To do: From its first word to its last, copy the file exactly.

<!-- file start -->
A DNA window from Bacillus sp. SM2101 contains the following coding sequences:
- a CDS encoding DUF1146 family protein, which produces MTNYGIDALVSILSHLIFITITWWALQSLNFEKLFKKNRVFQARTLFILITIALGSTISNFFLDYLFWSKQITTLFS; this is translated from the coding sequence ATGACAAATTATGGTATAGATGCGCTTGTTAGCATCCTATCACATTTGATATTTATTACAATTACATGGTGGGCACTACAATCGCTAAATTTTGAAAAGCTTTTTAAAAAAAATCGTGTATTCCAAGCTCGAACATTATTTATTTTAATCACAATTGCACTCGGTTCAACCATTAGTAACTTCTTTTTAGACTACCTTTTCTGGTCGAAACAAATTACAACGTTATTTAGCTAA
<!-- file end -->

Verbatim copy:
A DNA window from Bacillus sp. SM2101 contains the following coding sequences:
- a CDS encoding DUF1146 family protein, which produces MTNYGIDALVSILSHLIFITITWWALQSLNFEKLFKKNRVFQARTLFILITIALGSTISNFFLDYLFWSKQITTLFS; this is translated from the coding sequence ATGACAAATTATGGTATAGATGCGCTTGTTAGCATCCTATCACATTTGATATTTATTACAATTACATGGTGGGCACTACAATCGCTAAATTTTGAAAAGCTTTTTAAAAAAAATCGTGTATTCCAAGCTCGAACATTATTTATTTTAATCACAATTGCACTCGGTTCAACCATTAGTAACTTCTTTTTAGACTACCTTTTCTGGTCGAAACAAATTACAACGTTATTTAGCTAA